- Author: Apple Inc
- Format: online html, PDF
- Price: free
The Objective-C language is a simple computer language designed to enable sophisticated object-oriented programming. Objective-C is defined as a small but powerful set of extensions to the standard ANSI C language. Its additions to C are mostly based on Smalltalk, one of the first object-oriented programming languages. Objective-C is designed to give C full object-oriented programming capabilities, and to do so in a simple and straightforward way.
This document both introduces the object-oriented model that Objective-C is based upon and fully documents the language. It concentrates on the Objective-C extensions to C, not on the C language itself.
Because this isn’t a document about C, it assumes some prior acquaintance with that language. However, it doesn’t have to be an extensive acquaintance. Object-oriented programming in Objective-C is sufficiently different from procedural programming in ANSI C that you won’t be hampered if you’re not an experienced C programmer.
Important Note: This document describes the version of the Objective-C language released in Mac OS X v10.6, which introduces the associative references feature.
- Objects, Classes, and Messaging
- Defining a Class
- Allocating and Initializing Objects
- Declared Properties
- Categories and Extensions
- Associative References
- Fast Enumeration
- Enabling Static Behavior
- Exception Handling
- Remote Messaging
- Using C++ With Objective-C
Online HTML: https://developer.apple.com/library/mac/documentation/Cocoa/Conceptual/ProgrammingWithObjectiveC/Introduction/Introduction.html
- Editor: Allen Cypher
- Format: online HTML
- Price: free
This book grew out of a workshop on Programming by Demonstration that was held at Apple Computer in March, 1992. The workshop was an opportunity for current researchers to discuss their work with the pioneers in the field. David Smith demonstrated a HyperCard simulation of his Pygmalion system, which was the first system for programming by demonstration and the inspiration for the work that has followed. Henry Lieberman ported his classic Tinker system to the Macintosh so that he could give a live demonstration at the workshop. This was followed by classic videos of the early systems, live demonstrations of the newer systems, and open discussion on topics in the field.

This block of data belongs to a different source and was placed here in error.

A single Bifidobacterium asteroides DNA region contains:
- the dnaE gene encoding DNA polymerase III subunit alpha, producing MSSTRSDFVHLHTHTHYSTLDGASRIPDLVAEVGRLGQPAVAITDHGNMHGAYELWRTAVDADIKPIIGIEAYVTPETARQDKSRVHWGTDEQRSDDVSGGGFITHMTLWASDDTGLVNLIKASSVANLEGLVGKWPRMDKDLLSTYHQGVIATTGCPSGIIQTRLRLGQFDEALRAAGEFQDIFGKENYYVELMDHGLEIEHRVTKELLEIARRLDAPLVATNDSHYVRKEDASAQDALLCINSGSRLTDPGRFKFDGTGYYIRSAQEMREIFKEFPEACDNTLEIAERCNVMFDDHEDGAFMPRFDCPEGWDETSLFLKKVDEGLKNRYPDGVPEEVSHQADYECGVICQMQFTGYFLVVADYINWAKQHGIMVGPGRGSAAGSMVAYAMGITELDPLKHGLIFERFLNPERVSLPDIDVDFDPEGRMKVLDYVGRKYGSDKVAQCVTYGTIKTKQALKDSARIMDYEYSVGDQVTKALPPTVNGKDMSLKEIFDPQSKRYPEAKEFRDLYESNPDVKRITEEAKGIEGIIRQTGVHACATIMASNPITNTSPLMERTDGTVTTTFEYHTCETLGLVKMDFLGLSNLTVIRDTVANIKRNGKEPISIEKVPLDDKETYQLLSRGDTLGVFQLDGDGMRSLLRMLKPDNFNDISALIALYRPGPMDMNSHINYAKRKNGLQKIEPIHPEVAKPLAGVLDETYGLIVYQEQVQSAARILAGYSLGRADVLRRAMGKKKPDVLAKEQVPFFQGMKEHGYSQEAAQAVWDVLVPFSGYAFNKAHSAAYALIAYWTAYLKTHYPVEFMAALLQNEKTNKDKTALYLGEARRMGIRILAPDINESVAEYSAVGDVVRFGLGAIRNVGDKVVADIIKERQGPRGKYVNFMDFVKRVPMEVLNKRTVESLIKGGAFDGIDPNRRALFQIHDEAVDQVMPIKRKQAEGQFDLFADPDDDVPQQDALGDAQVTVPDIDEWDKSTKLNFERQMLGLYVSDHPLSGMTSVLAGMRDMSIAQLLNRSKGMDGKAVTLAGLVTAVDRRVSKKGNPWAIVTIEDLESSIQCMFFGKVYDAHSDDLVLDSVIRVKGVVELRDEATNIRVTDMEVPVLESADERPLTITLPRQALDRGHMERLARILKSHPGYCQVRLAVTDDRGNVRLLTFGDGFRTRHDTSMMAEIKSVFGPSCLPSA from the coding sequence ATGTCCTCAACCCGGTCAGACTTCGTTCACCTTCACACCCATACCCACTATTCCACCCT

This book is not only intended for individuals who are actively working in the field of programming by demonstration. We have aimed to make this material accessible and interesting to a larger audience: students and researchers with an interest in end user programming, and individuals interested in user interface design and agent-based systems. It is not a book about machine learning or artificial intelligence. Rather, the focus is on ways to create the appropriate human-computer interaction so that end users can gain more control of their personal computers.
The motivation behind Programming by Demonstration is simple and compelling: if a user knows how to perform a task on the computer, that should be sufficient to create a program to perform the task. It should not be necessary to learn a programming language like C or BASIC. Instead, the user should be able to instruct the computer to “Watch what I do”, and the computer should create the program that corresponds to the user’s actions. This book investigates the various issues that arise in trying to make this idea practical. The first section of the book describes 18 computer implementations of Programming by Demonstration, and the second section discusses the problems and opportunities for Programming by Demonstration (PBD) in more general terms.
- Pygmalion: An Executable Electronic Blackboard
- Tinker: A Programming by Demonstration System for Beginning Programmers
- A Predictive Calculator
- Rehearsal World: Programming by Rehearsal
- SmallStar: Programming by Demonstration in the Desktop Metaphor
- Peridot: Creating User Interfaces by Demonstration
- Metamouse: An Instructible Agent for Programming by Demonstration
- TELS: Learning Text Editing Tasks from Examples
- Eager: Programming Repetitive Tasks by Demonstration
- Garnet: Uses of Demonstrational Techniques
- The Turvy Experience: Simulating an Instructible Interface
- Chimera: Example-Based Graphical Editing
- The Geometer’s Sketchpad: Programming by Geometry
- Tourmaline: Text Formatting by Demonstration
- A History-Based Macro by Example System
- Mondrian: A Teachable Graphical Editor
- Triggers: Guiding Automation with Pixels to Achieve Data Access
- The AIDE Project: An Application-Independent Demonstrational Environment
- A History of Editable Graphical Histories
- Graphical Representation and Feedback in a PBD System
- PBD Invocation Techniques: A Review and Proposal
- A System-Wide Macro Facility Based on Aggregate Events: A Proposal
- Making Programming Accessible to Visual Problem Solvers
- Using Voice Input to Disambiguate Intent
- Characterizing PBD Systems
- Demonstrational Interfaces: A Step Beyond Direct Manipulation
- Just-in-time Programming